Luckily, we have been staying busy cutting spring wheat. It’s making around 30 to 40 bushels an acre. It’s been all bin work so far.

Southwestern North Dakota–Everything is good here. They’ve got a good crop for us to cut this year. It looks like 40-bushel wheat and the forecast is hot and dry. I just got to southwestern North Dakota after four days of traveling up from western Kansas. The harvest is just getting started around here. There is some wheat cut but there is also green wheat around, which is the first green wheat I’ve seen all summer. Everywhere I’ve been the wheat has been more than ready to cut. I just traveled across four states and am finally catching back up to

Western Kansas–I’ve been here in western Kansas for almost a month and am the last cutter in town but that is OK because we have been staying busy in the fields. We ended up staying in western Kansas with two combines while the rest of the crew went north and handled cutting all of our wheat jobs in western Nebraska. They have just finished up there and are making the big move up to north central Montana now with six combines. My dad and I finished up our main wheat job here and gained more work so we’ll just stay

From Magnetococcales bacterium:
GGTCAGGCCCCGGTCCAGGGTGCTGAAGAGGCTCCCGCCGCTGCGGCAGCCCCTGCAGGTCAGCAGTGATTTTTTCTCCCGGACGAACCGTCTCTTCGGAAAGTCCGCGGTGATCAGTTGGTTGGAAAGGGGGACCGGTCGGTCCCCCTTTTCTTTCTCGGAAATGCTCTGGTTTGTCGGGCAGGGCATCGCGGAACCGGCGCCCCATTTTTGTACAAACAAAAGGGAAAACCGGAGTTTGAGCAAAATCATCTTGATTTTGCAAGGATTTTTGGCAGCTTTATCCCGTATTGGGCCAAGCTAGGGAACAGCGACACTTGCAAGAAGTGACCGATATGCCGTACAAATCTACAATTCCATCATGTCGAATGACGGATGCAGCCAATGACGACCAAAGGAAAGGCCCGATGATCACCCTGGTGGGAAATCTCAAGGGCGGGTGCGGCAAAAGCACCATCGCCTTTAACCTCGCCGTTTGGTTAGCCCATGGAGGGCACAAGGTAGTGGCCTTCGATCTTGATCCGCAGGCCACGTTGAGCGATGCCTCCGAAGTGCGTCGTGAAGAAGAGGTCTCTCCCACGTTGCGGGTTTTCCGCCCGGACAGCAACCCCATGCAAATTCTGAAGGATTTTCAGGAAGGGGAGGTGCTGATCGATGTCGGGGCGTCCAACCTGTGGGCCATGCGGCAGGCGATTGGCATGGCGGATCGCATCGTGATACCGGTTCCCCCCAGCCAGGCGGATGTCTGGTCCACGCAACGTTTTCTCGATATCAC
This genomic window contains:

Western Kansas–We’ve been rained out three times while we’ve been harvesting wheat in western Kansas. Some of the wheat has been laying flat on the ground. The conditions haven’t been the greatest while we've been here trying to get the wheat harvested. While combining, the dirt and dust just flies. The combines are filthy from all the dirt, dust and rainstorms.

The wheat has been averaging around 60 and 70 bushels per acre. The test weights have been less than 60 pounds per bushel and with every rain the test weights keep getting worse. The protein has been staying around 12

Western Kansas–Harvest has been full blast for weeks now and we have been staying very busy.  All eight of Schemper Harvesting's combines are out here in western Kansas and we are certainly working the days away. The dry land wheat has been yielding in the 50s and 60s and the irrigated in the 80s and 90s. The test weights have been over 60 pounds per bushel and the protein around 12%. Our farmers up north are calling and wanting combines. We’ve got a ways to go yet before we can finish up here and move north to western Nebraska to

East of Dodge City, Kansas–We have been staying busy. All of our combines are now in Kansas and are finding plenty of dry wheat to cut. Farmers are calling me wanting their wheat cut. This is when I wish I had more combines. Wheat is ready all across the state of Kansas. Being in high demand is great but stressful too. I have a big passionate heart about harvest and want to get everyone’s wheat cut as soon as possible.

Kansas had a cool and wet spring and the wheat evidently liked it. Here east of Dodge City the wheat is

Pratt, Kansas–We arrived in southern Kansas on June 18. It was a hot 105 degrees F the day we moved. We had to travel slower because it was so hot outside. We traveled highways 183 and 281 and a lot of wheat had been cut the whole way up until about the state line area. Here at Pratt the wheat harvest was just getting started. We unloaded and went to the field and our first three loads went 14.0%, 13.2% and 11.4%. We were right on time and have been staying very busy cutting wheat.

With hot and dry conditions we